David Lodge says authors 'hit their peak in their 40s' and become less creative as they get older

80-year-old who wrote Campus Trilogy said he may not produce another novel

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The Independent Culture

The author David Lodge has claimed people become less creative as they get older.

Lodge, 80, acclaimed for his parody of university life, known as the Campus Trilogy, said that he might not write another novel because he found it much harder to think of a plot he could “have faith in”.

“I think a lot of writers who begin early, like I did, probably reach their peak in their 40s and 50s,” he told BBC Radio 4’s Broadcasting House.

“After that, it becomes more of a struggle. Books take longer to write; you find yourself revising more, taking much more time over them. It’s partly because your brain doesn’t produce creativity so quickly. And when you get into old age as I am now, it really is quite a struggle. I find I take longer and longer over every page of anything.

“I’m afraid it’s possible I might not [write another novel]. Although I’m kicking ideas around, nothing has really gelled.”

However, Lodge, who was a professor of English literature at Birmingham University, said he planned to write novels based on fact, which he said was “easier because you don’t have to make up a story”.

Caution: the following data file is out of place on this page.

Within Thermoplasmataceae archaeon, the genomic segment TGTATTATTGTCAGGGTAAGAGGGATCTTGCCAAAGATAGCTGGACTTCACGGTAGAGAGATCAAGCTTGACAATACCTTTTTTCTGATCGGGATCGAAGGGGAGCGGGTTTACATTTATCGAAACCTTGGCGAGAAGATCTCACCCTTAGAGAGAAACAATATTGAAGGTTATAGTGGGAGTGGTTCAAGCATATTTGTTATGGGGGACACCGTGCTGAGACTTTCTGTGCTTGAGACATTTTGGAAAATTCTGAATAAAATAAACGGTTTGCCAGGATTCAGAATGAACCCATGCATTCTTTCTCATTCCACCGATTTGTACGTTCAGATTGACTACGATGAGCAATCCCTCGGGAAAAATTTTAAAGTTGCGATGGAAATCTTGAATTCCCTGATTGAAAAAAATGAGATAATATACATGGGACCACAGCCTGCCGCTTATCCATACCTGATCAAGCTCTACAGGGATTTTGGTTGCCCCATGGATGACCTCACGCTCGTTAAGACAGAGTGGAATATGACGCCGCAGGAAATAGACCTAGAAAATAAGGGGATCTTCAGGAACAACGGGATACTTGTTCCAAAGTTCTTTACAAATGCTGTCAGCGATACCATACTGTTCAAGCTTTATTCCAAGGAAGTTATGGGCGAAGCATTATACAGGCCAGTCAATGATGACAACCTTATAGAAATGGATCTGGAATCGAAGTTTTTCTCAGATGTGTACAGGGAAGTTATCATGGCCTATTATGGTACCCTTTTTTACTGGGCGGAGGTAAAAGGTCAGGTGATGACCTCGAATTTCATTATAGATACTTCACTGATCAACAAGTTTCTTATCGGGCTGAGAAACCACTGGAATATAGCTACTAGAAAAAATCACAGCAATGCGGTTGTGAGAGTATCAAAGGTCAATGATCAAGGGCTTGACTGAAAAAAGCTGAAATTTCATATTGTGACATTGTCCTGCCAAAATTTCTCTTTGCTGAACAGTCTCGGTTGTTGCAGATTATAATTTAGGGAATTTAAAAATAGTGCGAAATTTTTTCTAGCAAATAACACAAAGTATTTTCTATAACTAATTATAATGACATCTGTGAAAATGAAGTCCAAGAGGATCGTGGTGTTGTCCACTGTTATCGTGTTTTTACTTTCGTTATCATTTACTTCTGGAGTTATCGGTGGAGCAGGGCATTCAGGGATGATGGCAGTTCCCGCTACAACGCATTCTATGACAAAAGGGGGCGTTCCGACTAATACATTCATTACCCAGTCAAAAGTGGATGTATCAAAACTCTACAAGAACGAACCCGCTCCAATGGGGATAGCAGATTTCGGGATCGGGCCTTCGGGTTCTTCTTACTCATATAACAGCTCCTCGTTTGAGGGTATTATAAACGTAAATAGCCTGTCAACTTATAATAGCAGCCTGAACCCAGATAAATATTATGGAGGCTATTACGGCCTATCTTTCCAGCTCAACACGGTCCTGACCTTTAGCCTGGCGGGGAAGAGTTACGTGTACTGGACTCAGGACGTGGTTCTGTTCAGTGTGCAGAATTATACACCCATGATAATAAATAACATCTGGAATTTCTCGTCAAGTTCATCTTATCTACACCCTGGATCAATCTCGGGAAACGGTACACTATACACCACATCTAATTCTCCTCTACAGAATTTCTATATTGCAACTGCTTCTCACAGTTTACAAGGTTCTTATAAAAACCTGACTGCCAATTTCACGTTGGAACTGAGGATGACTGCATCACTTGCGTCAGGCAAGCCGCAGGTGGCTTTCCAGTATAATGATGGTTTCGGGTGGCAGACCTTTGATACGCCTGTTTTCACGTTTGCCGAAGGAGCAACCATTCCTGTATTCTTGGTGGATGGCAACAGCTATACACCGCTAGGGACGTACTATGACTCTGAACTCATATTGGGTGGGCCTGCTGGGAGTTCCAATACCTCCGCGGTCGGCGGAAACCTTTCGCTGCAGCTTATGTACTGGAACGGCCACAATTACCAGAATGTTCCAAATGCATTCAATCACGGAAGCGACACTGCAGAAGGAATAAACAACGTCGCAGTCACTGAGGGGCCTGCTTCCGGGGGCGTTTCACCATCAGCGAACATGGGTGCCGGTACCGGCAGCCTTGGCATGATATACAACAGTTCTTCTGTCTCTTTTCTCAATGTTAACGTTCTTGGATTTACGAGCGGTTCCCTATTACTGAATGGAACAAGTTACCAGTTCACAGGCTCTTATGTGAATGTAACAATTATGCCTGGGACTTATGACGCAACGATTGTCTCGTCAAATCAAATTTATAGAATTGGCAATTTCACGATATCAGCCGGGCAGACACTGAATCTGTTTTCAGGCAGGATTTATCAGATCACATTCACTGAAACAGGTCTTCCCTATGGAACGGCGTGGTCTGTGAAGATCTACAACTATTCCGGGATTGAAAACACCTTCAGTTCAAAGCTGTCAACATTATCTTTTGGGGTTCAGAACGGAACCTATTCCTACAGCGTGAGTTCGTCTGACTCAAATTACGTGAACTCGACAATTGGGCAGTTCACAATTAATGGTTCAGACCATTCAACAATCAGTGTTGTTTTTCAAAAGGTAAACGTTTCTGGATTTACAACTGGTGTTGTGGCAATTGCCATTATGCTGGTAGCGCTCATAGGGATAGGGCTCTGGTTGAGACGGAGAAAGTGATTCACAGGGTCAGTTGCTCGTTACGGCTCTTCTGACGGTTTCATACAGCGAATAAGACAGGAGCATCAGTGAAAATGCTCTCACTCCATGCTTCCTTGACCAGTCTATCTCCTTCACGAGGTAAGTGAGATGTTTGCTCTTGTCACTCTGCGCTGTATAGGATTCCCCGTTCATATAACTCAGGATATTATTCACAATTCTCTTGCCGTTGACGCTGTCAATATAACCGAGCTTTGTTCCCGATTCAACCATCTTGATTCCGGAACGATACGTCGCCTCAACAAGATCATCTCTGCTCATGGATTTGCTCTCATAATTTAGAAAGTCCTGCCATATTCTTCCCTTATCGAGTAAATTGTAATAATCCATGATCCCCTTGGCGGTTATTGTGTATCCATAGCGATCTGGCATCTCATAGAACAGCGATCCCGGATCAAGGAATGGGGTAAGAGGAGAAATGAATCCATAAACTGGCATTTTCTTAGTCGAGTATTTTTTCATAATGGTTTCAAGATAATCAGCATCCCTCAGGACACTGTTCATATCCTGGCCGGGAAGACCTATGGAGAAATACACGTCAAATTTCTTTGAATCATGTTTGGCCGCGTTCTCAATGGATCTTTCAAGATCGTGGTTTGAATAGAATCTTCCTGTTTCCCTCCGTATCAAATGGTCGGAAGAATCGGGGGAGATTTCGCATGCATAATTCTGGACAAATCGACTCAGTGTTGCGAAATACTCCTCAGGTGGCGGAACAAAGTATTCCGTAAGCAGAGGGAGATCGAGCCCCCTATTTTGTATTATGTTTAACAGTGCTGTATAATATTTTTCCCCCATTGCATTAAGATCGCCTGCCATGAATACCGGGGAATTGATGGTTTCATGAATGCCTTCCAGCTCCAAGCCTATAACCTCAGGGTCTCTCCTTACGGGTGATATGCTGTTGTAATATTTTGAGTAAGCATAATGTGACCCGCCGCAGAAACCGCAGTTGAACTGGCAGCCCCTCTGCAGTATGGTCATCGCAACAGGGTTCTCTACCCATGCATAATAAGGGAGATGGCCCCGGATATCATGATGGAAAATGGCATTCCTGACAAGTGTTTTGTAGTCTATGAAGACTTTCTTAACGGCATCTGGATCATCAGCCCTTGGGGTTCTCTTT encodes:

And he said that he might still produce another work of pure fiction, noting that he “got through my 70s with several novels”. “I’ve got some ideas and it’s just possible I may be able to write another novel. I’m just not confident about it,” he said.

Lodge’s last purely fictional work, Deaf Sentence, was published in 2008 and received generally glowing reviews.

Lady Antonia Fraser, 82, said that while she had changed as a writer over the years, she felt she had also become more efficient.

“I think when you are young, you are creative in a totally different way. I think I’m more economical with age. I know more what I am and what I can do,” she told the same programme. Her late husband, the playwright Harold Pinter, produced some great work towards the end of his life, Lady Antonia said.

“Harold continued to write wonderful poetry very late on actually,” she said. “One of his poems, ‘I’ll Miss You So much When I’m Dead’, … I don’t think I can quote it any more because I find it very moving. Perhaps death knocking on the door does bring creativity.”

Professor Timothy Salthouse, a psychologist at Virginia University, suggested in Major Issues in Cognitive Ageing that attitudes towards ageing were often due to personal inclination.

“Assertions about cognitive ageing may be influenced as much by the authors’ preconceptions and attitudes as by evaluations of empirical research,” he wrote.

In January, the London department store Selfridges staged the Bright Old Things exhibition of work by 14 designers and artists in later life. One of them, Molly Parkin, 82, told The Independent: “I’m thrilled to be ancient. I could only wish that everyone has as wonderful an old age as me.”

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